Many of us today are, at least in some way, aware that the fashion industry is a cruel mistress. Anyone who has seen The True Cost, the eye-opening 2015 documentary on fast fashion, will already know a bit about the dire working environments this business promotes. Perhaps you hoped that, by now, conditions might be better.
Well, it turns out, you would be right … but only sort of.
The 2018 Apparel and Footwear Benchmark by KnowTheChain reveals that 19 out of the 43 companies – the largest global players in the industry – it assessed, have made significant improvements since the platform compiled its 2016 report. However, at the same time, less than a third scored over 50 out of 100 points. The research considers seven factors, including recruitment policies, traceability, purchasing practices and mechanisms in place for workers to voice their grievances.
A mammoth industry
Around the world, between 60 and 75 million people are employed in the textile, clothing and footwear sector. More than two-thirds of them – an average of 68 per cent – are women. The problem is, it’s also a US$3 trillion (Dh11.01 tr) industry. And not enough is being done to ensure that these massive corporations are earning the big bucks in fair and humane ways. “For the apparel and footwear sector, forced labour is real,” the report says, “and the impact on workers’ lives is too important to ignore.”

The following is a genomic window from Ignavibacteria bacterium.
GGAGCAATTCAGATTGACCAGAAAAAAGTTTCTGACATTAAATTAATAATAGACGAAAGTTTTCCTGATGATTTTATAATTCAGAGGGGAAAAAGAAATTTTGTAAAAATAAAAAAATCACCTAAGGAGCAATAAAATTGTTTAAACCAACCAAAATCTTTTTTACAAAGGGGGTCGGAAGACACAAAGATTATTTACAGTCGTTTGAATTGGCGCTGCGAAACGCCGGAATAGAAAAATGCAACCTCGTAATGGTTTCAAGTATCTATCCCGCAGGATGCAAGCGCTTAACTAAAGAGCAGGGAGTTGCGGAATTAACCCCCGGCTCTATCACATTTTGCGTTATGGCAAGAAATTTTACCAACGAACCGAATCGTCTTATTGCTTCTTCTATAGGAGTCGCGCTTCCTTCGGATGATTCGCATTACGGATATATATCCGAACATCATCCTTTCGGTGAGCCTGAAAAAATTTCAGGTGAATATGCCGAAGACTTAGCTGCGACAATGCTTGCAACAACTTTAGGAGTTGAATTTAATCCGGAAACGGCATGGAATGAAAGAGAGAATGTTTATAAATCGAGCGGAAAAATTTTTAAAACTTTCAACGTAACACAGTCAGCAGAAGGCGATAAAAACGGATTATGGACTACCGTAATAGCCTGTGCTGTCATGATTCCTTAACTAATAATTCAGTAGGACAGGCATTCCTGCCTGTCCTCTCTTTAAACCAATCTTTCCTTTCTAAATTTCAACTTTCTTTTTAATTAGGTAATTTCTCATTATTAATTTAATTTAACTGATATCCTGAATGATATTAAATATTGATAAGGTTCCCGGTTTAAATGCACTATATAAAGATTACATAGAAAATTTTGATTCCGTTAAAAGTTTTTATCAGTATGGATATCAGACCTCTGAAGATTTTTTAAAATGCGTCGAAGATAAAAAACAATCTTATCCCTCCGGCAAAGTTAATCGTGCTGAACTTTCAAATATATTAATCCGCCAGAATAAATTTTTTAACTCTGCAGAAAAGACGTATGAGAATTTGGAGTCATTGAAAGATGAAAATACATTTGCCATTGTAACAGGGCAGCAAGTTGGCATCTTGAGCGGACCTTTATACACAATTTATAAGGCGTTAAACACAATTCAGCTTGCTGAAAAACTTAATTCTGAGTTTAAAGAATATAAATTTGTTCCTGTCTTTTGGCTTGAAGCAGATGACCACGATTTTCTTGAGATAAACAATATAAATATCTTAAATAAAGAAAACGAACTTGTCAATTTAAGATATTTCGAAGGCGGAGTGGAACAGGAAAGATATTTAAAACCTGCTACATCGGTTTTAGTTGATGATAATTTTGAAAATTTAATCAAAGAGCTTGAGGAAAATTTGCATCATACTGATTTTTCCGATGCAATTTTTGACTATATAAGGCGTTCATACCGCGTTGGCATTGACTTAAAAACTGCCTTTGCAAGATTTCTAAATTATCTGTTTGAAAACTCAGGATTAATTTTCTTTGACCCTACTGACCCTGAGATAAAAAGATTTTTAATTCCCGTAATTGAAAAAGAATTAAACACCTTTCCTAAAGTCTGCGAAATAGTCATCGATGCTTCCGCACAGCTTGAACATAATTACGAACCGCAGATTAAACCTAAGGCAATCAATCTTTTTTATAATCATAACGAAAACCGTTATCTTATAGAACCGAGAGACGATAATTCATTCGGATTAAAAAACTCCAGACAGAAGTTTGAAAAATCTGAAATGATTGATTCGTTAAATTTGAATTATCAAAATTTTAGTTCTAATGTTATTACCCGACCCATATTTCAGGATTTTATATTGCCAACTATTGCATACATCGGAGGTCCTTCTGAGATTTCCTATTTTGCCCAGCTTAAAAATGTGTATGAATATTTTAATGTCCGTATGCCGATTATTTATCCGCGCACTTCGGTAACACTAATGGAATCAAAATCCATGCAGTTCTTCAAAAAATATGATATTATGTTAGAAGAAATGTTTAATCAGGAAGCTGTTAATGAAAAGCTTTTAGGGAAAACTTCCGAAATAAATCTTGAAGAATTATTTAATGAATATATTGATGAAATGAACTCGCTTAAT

So, how did we end up here? There are a few reasons. The culture of picking up cheap clothing in an era of throwaway trends is well-established among shoppers in wealthier, developed countries. Global fair trade agreements have made it easier for brands to make their products where labour is cheaper. The need for an ever-revolving runway of must-have new-season looks never dies. And high-street brands offering catwalk-worthy clothes at a fraction of the price prevail. With demand picking up and competition getting fierce, brands have therefore looked to reduce costs across the board, and essentially ended up with “globally complex and opaque supply chains”.
'I need to know workers are paid a wage'
"By and large, my biggest issue is the lack of transparency when it comes to working conditions in the fashion industry," says Abu Dhabi blogger and staunch sustainability advocate Nada El Barshoumi (also known as One Arab Vegan). "In order to be able to place my trust in a brand, I need to know that their workers are paid a living wage, are able to unionise, and that they are not subjected to any physical or psychological harm as a result of the work that they do."
Brands we can ultimately trust, it seems, are Adidas, Lululemon and Gap, which scored 92, 89 and 75 respectively. Adidas, in particular, got the highest amount of points ever seen in any of the KnowTheChain’s benchmark reports. This is due to practices such as training 100 of its suppliers across Asia in ethical employment practices.
However, overall, the average score remained shockingly low, at 37.